Who are We Raising Up to Fill our Positions?

Prioritize your work!

Be Accountable!

Don’t Make Excuses!

Be Proactive!

Stereotypical leadership traits like these roll smoothly off the lips of corporate trainers and business columnists when they teach us what to look for in managerial candidates.  Expanding organizations are often taken by surprise by growth and managers scramble to fill the leadership roles they leave behind.  However, the time for preparation is gone once it’s time to pass on the torch of leadership to the next generation.  And the inconspicuous skill that is rarely cultivated in model employees being groomed up through the ranks is addressed in a recent article of INC magazine—that is, the ability to lead.

My organization’s HR department has developed an AMAZING “Leadership Pattern,” which hasn’t been fully implemented yet. Why not? The audience is still in question—should this just go out to our managers? Or should every workforce employee be a leader? I sense that there are many Church employees that would rather not engage in leadership training; they are content where they are. I would ask them to remind themselves: what is our purpose on earth?  For those unfamiliar with Latter-day Saint dogma, we believe that one of our chief purposes on earth is to become more and more like our Savior, Jesus Christ.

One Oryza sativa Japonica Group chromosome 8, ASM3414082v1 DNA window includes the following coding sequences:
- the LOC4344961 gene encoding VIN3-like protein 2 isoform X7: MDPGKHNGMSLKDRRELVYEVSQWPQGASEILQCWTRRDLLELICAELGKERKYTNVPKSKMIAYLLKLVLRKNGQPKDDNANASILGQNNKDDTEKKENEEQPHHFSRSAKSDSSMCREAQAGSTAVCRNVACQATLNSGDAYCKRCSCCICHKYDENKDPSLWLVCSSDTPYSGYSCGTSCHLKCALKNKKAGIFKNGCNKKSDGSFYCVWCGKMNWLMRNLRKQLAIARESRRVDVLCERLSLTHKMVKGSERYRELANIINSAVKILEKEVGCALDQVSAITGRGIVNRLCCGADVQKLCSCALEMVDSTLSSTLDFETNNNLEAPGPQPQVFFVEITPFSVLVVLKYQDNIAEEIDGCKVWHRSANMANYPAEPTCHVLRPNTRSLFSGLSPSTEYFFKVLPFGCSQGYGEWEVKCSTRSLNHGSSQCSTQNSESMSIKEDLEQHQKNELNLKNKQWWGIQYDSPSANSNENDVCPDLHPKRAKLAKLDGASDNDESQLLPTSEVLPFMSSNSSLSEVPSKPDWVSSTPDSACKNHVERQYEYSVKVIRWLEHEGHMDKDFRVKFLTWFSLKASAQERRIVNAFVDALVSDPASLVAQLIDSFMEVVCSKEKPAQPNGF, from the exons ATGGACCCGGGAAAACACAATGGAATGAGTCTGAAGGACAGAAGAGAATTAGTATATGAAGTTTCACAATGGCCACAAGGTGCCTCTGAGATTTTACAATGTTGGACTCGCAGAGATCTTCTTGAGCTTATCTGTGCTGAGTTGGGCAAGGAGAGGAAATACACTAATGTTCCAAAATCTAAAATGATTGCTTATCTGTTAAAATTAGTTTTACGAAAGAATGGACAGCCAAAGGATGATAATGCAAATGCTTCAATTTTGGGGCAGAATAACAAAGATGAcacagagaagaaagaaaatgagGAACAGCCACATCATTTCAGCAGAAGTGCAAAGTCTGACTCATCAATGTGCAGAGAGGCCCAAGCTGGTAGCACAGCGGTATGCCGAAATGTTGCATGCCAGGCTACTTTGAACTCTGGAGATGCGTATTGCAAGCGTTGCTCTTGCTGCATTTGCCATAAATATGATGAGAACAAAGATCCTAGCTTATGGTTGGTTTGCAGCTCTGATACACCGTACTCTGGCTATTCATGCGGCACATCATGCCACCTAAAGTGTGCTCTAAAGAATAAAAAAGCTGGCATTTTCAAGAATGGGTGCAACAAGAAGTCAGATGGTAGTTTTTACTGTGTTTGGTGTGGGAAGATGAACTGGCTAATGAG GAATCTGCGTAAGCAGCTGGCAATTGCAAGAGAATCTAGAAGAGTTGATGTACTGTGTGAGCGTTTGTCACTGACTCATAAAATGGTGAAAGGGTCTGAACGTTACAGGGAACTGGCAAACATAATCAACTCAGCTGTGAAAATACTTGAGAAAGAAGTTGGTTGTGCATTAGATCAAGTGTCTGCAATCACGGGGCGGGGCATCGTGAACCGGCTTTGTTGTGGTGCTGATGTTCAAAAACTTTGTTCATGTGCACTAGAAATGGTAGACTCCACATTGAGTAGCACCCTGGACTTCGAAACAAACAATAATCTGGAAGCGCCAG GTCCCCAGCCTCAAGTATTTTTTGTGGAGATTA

Our organization’s workforce is divided into the creatives and the businessmen.  Businessmen don’t know the trade.  And the creatives lack political and managerial competence—a training infused with religious principles that only our Church can provide. We need to learn how to roll up our sleeves and effectively engage in politics, instead of imagining they don’t exist, or engaging in “feel-good” management. Samuel Bacharach, the director of Cornell’s Institute of Workplace Studies argues that a leader [or organization] who doesn’t do politics is not going to go the distance.

We have good things going for us. We are unified around a spiritual mission. We are skilled at what we do. We prioritize and are accountable for our work. However, when it comes to acting rather than being acted upon, like Elder Bednar invites, technological innovation and professional development will continue to be stunted due to our fear of engaging in corporate politics fueled by our ecclesiastically-appeasing culture.

Read the next post, The 5 Traits of High-Potential Employees, to see my inspiration for this post.


About bryantanner

I'm obsessed with learning via the appropriate technology. My professional mission is to effectively deliver instruction to learners in a way that yields the greatest results for all stakeholders involved.
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